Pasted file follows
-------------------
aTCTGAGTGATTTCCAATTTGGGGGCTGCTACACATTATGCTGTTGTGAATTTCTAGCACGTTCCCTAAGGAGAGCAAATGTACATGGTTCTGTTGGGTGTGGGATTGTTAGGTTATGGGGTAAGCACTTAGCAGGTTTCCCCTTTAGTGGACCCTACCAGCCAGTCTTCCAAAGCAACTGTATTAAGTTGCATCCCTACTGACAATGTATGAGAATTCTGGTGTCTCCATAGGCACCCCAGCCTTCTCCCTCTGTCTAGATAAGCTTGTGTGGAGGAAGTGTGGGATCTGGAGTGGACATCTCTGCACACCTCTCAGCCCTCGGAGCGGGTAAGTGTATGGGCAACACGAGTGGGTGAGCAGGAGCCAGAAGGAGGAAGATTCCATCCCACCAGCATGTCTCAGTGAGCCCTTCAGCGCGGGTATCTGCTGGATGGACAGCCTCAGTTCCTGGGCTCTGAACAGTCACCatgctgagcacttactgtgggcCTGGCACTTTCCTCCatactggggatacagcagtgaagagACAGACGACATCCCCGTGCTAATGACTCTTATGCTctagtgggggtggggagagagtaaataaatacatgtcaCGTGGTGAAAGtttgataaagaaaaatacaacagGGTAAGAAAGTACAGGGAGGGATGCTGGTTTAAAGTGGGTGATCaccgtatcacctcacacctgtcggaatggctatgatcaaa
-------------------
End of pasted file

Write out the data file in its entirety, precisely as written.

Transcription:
aTCTGAGTGATTTCCAATTTGGGGGCTGCTACACATTATGCTGTTGTGAATTTCTAGCACGTTCCCTAAGGAGAGCAAATGTACATGGTTCTGTTGGGTGTGGGATTGTTAGGTTATGGGGTAAGCACTTAGCAGGTTTCCCCTTTAGTGGACCCTACCAGCCAGTCTTCCAAAGCAACTGTATTAAGTTGCATCCCTACTGACAATGTATGAGAATTCTGGTGTCTCCATAGGCACCCCAGCCTTCTCCCTCTGTCTAGATAAGCTTGTGTGGAGGAAGTGTGGGATCTGGAGTGGACATCTCTGCACACCTCTCAGCCCTCGGAGCGGGTAAGTGTATGGGCAACACGAGTGGGTGAGCAGGAGCCAGAAGGAGGAAGATTCCATCCCACCAGCATGTCTCAGTGAGCCCTTCAGCGCGGGTATCTGCTGGATGGACAGCCTCAGTTCCTGGGCTCTGAACAGTCACCatgctgagcacttactgtgggcCTGGCACTTTCCTCCatactggggatacagcagtgaagagACAGACGACATCCCCGTGCTAATGACTCTTATGCTctagtgggggtggggagagagtaaataaatacatgtcaCGTGGTGAAAGtttgataaagaaaaatacaacagGGTAAGAAAGTACAGGGAGGGATGCTGGTTTAAAGTGGGTGATCaccgtatcacctcacacctgtcggaatggctatgatcaaa